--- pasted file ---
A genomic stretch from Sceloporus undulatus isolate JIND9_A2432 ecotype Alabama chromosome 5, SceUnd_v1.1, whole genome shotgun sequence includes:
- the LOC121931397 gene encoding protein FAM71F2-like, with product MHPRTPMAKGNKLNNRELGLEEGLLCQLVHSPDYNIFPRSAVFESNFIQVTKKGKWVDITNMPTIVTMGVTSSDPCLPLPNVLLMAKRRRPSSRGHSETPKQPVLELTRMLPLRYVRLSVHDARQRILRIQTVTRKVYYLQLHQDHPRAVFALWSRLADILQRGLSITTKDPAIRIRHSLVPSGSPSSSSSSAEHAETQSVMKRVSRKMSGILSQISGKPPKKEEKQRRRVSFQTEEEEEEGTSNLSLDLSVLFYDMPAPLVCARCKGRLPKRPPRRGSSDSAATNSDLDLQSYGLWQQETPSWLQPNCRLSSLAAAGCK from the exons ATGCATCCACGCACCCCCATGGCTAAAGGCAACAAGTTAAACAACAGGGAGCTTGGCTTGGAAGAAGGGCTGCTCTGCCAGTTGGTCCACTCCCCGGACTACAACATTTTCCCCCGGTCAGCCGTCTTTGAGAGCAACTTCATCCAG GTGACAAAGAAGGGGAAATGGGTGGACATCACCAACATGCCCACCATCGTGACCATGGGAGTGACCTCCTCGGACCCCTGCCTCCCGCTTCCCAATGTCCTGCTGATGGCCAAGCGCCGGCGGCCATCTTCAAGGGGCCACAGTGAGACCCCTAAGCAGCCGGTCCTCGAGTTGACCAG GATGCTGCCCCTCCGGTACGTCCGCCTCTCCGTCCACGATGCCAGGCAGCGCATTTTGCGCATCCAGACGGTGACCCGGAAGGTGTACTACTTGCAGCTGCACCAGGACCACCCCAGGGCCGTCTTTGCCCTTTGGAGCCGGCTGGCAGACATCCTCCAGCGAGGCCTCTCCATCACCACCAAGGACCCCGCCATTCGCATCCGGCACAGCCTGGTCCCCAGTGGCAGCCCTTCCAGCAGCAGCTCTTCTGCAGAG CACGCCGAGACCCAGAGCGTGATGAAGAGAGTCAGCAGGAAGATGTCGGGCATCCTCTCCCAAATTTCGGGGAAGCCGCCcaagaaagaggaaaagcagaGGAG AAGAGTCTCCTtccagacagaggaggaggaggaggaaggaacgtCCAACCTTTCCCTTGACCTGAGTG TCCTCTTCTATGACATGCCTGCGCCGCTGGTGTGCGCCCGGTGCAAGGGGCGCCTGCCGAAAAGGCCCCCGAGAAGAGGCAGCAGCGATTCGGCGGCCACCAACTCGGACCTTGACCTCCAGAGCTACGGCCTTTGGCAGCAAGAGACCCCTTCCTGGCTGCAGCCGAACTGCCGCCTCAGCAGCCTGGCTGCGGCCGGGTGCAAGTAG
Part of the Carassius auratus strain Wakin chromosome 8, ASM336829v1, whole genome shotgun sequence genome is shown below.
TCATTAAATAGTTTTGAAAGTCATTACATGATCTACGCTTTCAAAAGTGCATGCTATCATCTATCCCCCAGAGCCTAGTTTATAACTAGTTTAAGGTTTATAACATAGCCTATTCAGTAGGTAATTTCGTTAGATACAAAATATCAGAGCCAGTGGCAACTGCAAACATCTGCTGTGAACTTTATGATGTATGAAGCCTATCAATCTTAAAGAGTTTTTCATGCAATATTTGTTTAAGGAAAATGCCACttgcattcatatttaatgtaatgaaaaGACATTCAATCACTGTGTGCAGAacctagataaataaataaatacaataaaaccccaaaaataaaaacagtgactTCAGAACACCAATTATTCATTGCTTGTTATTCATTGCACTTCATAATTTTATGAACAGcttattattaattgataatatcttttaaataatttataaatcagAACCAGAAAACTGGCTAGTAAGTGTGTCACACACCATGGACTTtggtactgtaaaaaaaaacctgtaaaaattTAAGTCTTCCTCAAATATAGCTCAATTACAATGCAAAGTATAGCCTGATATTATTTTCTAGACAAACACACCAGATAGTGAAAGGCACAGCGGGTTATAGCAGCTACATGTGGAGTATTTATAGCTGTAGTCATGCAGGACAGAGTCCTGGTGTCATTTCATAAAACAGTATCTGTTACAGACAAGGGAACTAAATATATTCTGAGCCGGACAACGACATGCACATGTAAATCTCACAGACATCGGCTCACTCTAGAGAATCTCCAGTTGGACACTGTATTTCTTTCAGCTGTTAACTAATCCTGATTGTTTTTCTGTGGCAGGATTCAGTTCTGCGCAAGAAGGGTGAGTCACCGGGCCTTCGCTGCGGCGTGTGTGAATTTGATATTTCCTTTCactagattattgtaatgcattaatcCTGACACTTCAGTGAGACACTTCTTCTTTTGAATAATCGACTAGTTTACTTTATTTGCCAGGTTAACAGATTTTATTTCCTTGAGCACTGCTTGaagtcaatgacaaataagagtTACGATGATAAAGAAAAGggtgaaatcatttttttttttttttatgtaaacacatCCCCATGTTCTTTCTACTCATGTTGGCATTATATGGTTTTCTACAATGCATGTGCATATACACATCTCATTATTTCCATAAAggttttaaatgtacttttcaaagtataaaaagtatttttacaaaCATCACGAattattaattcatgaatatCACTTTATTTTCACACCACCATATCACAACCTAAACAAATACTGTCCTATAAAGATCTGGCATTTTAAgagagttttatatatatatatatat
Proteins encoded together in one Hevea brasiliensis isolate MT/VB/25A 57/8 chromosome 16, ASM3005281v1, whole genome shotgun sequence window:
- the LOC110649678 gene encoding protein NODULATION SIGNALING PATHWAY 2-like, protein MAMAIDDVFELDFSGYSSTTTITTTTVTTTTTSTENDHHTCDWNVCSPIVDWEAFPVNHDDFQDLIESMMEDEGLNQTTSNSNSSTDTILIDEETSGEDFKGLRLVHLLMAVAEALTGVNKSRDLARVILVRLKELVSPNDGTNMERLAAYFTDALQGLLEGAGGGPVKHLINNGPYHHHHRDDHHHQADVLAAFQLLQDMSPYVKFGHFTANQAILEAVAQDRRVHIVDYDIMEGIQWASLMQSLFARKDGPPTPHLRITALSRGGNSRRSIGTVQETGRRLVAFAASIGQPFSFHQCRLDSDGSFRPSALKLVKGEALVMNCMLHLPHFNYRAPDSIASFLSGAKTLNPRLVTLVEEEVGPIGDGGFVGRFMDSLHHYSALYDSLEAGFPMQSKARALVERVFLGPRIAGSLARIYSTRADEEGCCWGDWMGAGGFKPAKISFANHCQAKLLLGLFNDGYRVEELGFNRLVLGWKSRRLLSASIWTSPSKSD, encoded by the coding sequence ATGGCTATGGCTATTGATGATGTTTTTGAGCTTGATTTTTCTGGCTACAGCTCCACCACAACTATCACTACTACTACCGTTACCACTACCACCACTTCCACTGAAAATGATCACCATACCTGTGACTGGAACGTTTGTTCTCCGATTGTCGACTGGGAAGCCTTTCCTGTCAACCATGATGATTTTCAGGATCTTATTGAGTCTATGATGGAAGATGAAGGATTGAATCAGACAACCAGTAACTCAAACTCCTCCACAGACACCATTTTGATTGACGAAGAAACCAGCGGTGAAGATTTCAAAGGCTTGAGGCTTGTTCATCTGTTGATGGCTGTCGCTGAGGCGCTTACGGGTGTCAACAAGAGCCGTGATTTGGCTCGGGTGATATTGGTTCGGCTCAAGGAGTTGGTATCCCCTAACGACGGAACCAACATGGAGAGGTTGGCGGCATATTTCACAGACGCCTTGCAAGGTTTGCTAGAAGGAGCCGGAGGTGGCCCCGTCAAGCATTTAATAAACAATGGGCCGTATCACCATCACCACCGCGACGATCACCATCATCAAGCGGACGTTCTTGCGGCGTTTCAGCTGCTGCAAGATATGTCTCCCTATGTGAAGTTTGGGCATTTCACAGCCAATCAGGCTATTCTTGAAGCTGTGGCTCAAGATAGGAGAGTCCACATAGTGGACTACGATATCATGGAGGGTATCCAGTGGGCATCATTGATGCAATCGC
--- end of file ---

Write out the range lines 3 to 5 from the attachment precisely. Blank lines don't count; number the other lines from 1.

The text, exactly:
Part of the Carassius auratus strain Wakin chromosome 8, ASM336829v1, whole genome shotgun sequence genome is shown below.
TCATTAAATAGTTTTGAAAGTCATTACATGATCTACGCTTTCAAAAGTGCATGCTATCATCTATCCCCCAGAGCCTAGTTTATAACTAGTTTAAGGTTTATAACATAGCCTATTCAGTAGGTAATTTCGTTAGATACAAAATATCAGAGCCAGTGGCAACTGCAAACATCTGCTGTGAACTTTATGATGTATGAAGCCTATCAATCTTAAAGAGTTTTTCATGCAATATTTGTTTAAGGAAAATGCCACttgcattcatatttaatgtaatgaaaaGACATTCAATCACTGTGTGCAGAacctagataaataaataaatacaataaaaccccaaaaataaaaacagtgactTCAGAACACCAATTATTCATTGCTTGTTATTCATTGCACTTCATAATTTTATGAACAGcttattattaattgataatatcttttaaataatttataaatcagAACCAGAAAACTGGCTAGTAAGTGTGTCACACACCATGGACTTtggtactgtaaaaaaaaacctgtaaaaattTAAGTCTTCCTCAAATATAGCTCAATTACAATGCAAAGTATAGCCTGATATTATTTTCTAGACAAACACACCAGATAGTGAAAGGCACAGCGGGTTATAGCAGCTACATGTGGAGTATTTATAGCTGTAGTCATGCAGGACAGAGTCCTGGTGTCATTTCATAAAACAGTATCTGTTACAGACAAGGGAACTAAATATATTCTGAGCCGGACAACGACATGCACATGTAAATCTCACAGACATCGGCTCACTCTAGAGAATCTCCAGTTGGACACTGTATTTCTTTCAGCTGTTAACTAATCCTGATTGTTTTTCTGTGGCAGGATTCAGTTCTGCGCAAGAAGGGTGAGTCACCGGGCCTTCGCTGCGGCGTGTGTGAATTTGATATTTCCTTTCactagattattgtaatgcattaatcCTGACACTTCAGTGAGACACTTCTTCTTTTGAATAATCGACTAGTTTACTTTATTTGCCAGGTTAACAGATTTTATTTCCTTGAGCACTGCTTGaagtcaatgacaaataagagtTACGATGATAAAGAAAAGggtgaaatcatttttttttttttttatgtaaacacatCCCCATGTTCTTTCTACTCATGTTGGCATTATATGGTTTTCTACAATGCATGTGCATATACACATCTCATTATTTCCATAAAggttttaaatgtacttttcaaagtataaaaagtatttttacaaaCATCACGAattattaattcatgaatatCACTTTATTTTCACACCACCATATCACAACCTAAACAAATACTGTCCTATAAAGATCTGGCATTTTAAgagagttttatatatatatatatat
Proteins encoded together in one Hevea brasiliensis isolate MT/VB/25A 57/8 chromosome 16, ASM3005281v1, whole genome shotgun sequence window: